Monday, March 01, 2010

Spiritual Feeding and Working for It

I'm continuing to ruminate on the idea of spiritual feeding and spiritual growth. So many times I think I'm laying out a spiritual banquet when I preach or teach and yet I will hear "I'm not being fed." Sometimes I think it is a lack of imagination on our part as clergy--we're so used to serving up the usual fare that it never occurs to us to add to, or even rearrange, the spiritual menu. I'm not suggesting getting rid of communion or (God forbid!) the sermon, but I am suggesting that it might make sense to push the edges of the spiritual envelope a bit and see who (literally) "bites."

I don't think it is just the clergy, however. I'm also thinking that in an age of fast food, microwavable dinners, and pre-made peanut butter and jelly sandwiches, we all might be a little reluctant to work for our spiritual food. Face it, most of us are as lazy spiritually as we are often lazy physically. We want God to show up, put on a good show, give us our instructions for the week, and then disappear in a flash of light, leaving us to live and love for another week. What I suspect we least want to do is to do that daily work of prayer, scripture study, and personal worship that is central to the Christian life. Even as a pastor and priest, there are times when I'd much rather take a nap or catch an hour or so of TV (or do an hour of surfing the Internet) than I would like to engage in personal devotions.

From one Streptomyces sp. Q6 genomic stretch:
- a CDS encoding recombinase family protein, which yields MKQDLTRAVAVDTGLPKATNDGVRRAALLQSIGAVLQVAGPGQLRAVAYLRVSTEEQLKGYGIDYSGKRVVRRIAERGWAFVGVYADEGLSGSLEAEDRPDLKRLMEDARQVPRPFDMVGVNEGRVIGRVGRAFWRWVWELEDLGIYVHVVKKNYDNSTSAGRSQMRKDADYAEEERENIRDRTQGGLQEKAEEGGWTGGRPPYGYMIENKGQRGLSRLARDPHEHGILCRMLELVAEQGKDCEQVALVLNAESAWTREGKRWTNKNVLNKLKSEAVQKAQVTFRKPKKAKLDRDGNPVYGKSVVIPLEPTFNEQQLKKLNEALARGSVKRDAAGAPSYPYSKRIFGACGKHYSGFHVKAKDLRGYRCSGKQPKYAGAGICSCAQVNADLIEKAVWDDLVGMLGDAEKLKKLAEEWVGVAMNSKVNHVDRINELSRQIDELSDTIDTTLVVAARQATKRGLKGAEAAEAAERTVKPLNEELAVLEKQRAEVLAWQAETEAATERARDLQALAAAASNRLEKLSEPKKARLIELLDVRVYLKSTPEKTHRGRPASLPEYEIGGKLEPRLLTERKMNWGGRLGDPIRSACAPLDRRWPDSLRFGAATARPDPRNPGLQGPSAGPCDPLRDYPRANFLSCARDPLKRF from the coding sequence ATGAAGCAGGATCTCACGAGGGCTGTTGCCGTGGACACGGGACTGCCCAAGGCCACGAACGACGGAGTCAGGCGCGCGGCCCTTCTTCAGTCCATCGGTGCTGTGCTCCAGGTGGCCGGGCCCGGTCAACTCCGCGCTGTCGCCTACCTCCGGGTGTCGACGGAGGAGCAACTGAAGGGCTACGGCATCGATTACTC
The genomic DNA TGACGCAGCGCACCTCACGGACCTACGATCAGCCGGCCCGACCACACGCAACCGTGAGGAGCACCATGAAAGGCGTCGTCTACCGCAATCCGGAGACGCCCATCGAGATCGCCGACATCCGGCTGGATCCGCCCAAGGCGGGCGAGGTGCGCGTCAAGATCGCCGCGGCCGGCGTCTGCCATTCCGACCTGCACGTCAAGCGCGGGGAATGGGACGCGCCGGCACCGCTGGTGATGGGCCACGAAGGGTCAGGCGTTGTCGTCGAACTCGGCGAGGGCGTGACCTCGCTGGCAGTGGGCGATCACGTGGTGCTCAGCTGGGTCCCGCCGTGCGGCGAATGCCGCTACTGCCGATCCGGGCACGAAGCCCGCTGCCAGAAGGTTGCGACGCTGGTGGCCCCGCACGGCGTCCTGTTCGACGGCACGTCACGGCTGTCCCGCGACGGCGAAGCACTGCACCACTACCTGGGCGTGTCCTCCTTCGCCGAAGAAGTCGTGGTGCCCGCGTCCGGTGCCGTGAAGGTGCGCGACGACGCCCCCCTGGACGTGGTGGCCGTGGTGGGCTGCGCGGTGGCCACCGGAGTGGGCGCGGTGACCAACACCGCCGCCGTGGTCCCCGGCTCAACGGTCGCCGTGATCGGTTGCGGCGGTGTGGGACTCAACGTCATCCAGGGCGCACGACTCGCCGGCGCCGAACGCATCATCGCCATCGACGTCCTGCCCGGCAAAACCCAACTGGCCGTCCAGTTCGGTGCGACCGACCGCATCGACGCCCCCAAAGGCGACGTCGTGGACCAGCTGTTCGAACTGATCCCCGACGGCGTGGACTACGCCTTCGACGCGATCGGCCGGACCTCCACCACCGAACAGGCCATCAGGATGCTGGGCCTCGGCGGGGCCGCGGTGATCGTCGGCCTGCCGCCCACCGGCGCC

Yet just as there is not substitute for eating healthy and getting exercise, there is no substitute for taking in healthy spiritual food and engaging in (at times rigorous) spiritual exercise. Deep down, we all know this, and yet as much as it is tempting for me as a teacher to try to "re-package" things to appeal to the fast food culture it is also tempting for me as a disciple to want that for myself. May this Lent be a time where we eschew pre-packaged and processed spiritual food for the milk and meat of scripture, the bread and wine of the Eucharist, and the sweet honey of God's spirit flowing through us.

UPDATE: One of my favorite theologians, Diana Butler Bass, collaborated on this short video, which says what I just said better than I just said it:

1 comment:

Brad Evans said...

I don't want to become a fictional character.